TAMPA, Fla. — The monolith that is Connecticut women’s basketball isn’t built on one or two great recruiting classes, luck or even momentum.
To outsiders, the top-ranked Huskies, who meet No. 2 Notre Dame in the 2015 NCAA Division I national title game, proceed with treadmill-like precision — and treadmill-like insertion of one high school All-American whiz after another, some might say.
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Heading into Tuesday’s showdown (a rematch of the 2014 title game), the Huskies and head coach Geno Auriemma face significant history, all staged by the program’s previous 29 seasons under Auriemma.
That’s not something sustained by luck or even momentum.
UConn is playing in its eighth consecutive Final Four and 16th overall. If the Huskies prevail, they’ll win their third consecutive NCAA title and 10th under Auriemma. The latter means tying Auriemma with ULCA legend John Wooden, who owns an NCAA-record 10 basketball titles.
While he acknowledges the humility of such a thing — all that — Auriemma doesn’t care quite yet.
“This isn’t something that’s going to last forever,” he said during Monday’s media sessions at Amalie Arena. “Not going to win every single championship game that we’re in, if we’re in some more. But up to this point, man, it is something that’s really hard to explain. And I’m just incredibly grateful.”
Auriemma’s peers claim he does sustenance as well as anything. At this level, Xs and Os and their mastery are givens. Pairing strategy, experience and work ethic with talent has, as of this moment, rendered UConn the sport’s standard, a position that’s been self-sustaining since the late 1990s and early 2000s, when UConn reeled off three consecutive national titles (2002-2004).
“It’s a blend of everything,” said Maryland head coach Brenda Frese, whose No. 4-ranked Terrapins were pounded 81-58 by UConn in Sunday’s second national semifinal. “Obviously Geno is the best of the best. He’s a phenomenal coach. I think as you talk about our talent pool, you know, I liken it to Kentucky men except for the fact that UConn’s able to get, every year, a top-10 player. They don’t lose them to the pros.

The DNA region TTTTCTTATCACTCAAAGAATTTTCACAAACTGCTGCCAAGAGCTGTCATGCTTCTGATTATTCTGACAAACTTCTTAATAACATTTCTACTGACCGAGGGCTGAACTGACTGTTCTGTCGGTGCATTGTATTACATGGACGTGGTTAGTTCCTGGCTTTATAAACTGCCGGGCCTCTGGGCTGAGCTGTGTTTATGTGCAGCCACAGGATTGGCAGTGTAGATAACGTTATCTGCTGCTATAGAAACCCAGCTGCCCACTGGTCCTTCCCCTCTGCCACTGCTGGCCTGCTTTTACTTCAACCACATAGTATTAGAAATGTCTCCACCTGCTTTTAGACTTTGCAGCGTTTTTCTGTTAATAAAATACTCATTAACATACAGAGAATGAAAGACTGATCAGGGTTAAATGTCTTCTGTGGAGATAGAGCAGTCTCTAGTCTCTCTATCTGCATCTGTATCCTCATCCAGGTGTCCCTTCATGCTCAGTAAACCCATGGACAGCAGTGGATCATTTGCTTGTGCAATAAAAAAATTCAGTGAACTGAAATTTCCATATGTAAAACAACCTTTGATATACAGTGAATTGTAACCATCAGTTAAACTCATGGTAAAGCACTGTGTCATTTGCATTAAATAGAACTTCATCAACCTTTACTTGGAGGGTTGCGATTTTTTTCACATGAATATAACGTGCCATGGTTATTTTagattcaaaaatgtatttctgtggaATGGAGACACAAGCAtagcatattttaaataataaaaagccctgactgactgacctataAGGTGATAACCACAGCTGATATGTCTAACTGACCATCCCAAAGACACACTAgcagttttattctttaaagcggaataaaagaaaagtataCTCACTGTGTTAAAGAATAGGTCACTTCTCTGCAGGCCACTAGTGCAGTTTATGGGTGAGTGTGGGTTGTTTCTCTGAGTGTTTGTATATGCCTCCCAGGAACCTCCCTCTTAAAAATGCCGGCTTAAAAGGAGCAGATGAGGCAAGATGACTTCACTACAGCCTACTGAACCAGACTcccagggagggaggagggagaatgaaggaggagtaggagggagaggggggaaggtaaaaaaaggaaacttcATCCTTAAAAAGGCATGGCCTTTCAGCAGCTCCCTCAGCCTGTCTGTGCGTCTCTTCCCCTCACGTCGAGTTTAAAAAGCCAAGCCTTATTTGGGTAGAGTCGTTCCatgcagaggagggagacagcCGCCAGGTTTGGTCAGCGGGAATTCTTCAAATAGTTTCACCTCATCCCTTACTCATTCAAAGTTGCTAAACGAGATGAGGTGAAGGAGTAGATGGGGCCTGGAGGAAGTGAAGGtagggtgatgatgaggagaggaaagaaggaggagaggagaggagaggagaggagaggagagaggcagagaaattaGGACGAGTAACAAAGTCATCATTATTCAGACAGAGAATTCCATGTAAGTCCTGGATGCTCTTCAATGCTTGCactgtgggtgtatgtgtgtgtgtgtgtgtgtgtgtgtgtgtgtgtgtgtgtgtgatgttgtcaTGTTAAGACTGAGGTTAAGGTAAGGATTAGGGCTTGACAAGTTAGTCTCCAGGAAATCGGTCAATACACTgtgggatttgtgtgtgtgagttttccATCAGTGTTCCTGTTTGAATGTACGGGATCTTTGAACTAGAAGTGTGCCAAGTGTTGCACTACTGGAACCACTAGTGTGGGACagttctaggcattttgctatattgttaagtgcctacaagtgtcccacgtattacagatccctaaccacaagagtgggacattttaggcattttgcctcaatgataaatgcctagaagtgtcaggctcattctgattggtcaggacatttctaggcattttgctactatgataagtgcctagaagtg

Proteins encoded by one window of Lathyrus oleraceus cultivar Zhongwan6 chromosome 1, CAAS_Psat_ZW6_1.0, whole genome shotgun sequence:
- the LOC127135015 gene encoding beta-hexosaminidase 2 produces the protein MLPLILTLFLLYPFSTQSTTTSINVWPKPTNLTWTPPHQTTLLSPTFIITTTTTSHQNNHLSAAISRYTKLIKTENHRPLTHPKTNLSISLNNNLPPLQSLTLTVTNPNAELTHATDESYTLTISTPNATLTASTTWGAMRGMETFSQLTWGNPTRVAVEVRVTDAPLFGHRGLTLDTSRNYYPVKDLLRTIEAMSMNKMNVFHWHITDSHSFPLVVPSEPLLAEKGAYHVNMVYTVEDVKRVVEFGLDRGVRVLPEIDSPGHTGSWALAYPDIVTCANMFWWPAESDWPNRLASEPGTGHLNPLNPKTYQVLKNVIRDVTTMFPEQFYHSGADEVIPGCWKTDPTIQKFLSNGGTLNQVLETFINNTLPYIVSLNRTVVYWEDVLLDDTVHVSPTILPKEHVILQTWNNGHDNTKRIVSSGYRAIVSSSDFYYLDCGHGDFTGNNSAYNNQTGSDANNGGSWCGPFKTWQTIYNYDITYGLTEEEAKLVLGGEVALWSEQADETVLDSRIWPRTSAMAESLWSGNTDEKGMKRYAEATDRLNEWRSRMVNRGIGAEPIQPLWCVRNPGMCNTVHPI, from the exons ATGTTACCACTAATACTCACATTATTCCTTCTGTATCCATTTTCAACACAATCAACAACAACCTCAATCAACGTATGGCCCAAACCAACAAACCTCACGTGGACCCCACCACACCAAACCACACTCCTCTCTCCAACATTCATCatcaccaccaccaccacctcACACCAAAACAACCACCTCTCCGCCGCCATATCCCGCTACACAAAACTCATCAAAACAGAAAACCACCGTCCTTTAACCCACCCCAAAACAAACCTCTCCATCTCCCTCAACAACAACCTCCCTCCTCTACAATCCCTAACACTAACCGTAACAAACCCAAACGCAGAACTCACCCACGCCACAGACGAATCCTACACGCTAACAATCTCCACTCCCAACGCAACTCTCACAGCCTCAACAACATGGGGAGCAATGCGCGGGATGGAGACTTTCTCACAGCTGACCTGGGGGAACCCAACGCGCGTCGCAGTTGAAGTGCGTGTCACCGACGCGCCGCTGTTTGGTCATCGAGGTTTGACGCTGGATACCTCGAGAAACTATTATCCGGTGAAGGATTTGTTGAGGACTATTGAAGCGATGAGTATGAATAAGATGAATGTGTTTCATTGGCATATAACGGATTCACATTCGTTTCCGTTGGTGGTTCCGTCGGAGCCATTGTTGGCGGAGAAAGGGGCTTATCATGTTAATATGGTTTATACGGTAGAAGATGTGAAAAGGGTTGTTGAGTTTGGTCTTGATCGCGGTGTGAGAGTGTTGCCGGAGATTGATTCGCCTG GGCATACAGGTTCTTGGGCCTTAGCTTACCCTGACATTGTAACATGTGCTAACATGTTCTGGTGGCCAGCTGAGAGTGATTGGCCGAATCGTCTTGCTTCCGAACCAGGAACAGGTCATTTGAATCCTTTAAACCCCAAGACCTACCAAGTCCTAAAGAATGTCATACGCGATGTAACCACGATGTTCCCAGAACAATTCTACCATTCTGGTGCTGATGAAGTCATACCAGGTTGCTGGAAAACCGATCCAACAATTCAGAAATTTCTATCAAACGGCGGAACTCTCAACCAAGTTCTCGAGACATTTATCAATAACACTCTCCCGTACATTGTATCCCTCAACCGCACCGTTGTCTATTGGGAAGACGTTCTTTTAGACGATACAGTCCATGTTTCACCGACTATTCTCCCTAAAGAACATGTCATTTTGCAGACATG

“When you’re able to build that kind of roster and add the coaching in with what you’re doing, to insert that into your lineup every year, it’s huge, when you’re able to build a roster like that.”
UConn’s current starting five includes only one senior — sharpshooter Kaleena Mosqueda-Lewis, a second-team All-American who leads the national in three-point shooting (49.4 percent).
Junior forward Breanna Stewart, UConn’s leading scorer and the consensus National Player of the Year last season, is another first team All-American selection this season.
One guard, Moriah Jefferson, is a junior and a second-team All-American. The other guard, Kia Nurse, is a freshman who’s a member of the Canadian Senior National Team.
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During Monday’s media sessions, Auriemma recited his starters’ blue-blood, high school credentials, citing the caliber of UConn’s raw material.
“I don’t think any of the coaches should apologize for getting the best players,” he said. “I think that’s part of the job description when you sign up to be a coach. A lot of coaches think it’s noble and honorable to recruit bad players and make them better. I’ve been there. It sucks. You don’t get to play in March when you have that kind of team.”
None of UConn’s five starters, nor their teammates who contribute off the bench, trot to center court and dump their accolades as part of a game plan. Instead, it starts in their head, according to their head coach, who stresses that his team play without fear of a loss.
“Once you get into March, you’re not going to get a lot better physically,” Auriemma said. “We’re not going to get bigger, quicker, faster, stronger. If we sucked at guarding ball screens, we’re not going to get a lot better at it. So it’s more of that kind of mentality as opposed to anything else.”
Defeating the Husky monolith has become the rallying call for other top Division I teams and their fan bases, but until someone vanquishes UConn on the Final Four stage — and perhaps not until it has been done repeatedly — expect the UConn bullseye to expand.
“I just know that in our sport, from 1995 to today, what we’ve done against our peers is as good if not better than anybody else has done in their sport against their peers,” Auriemma said. “I don’t care whether it’s harder in that sport or this sport or that sport. I understand all that. Don’t get me wrong. But given the rules that we play with, with all the people we compete against, I’m pretty proud we’ve done it the way we’ve done it for as long as we’ve done it.”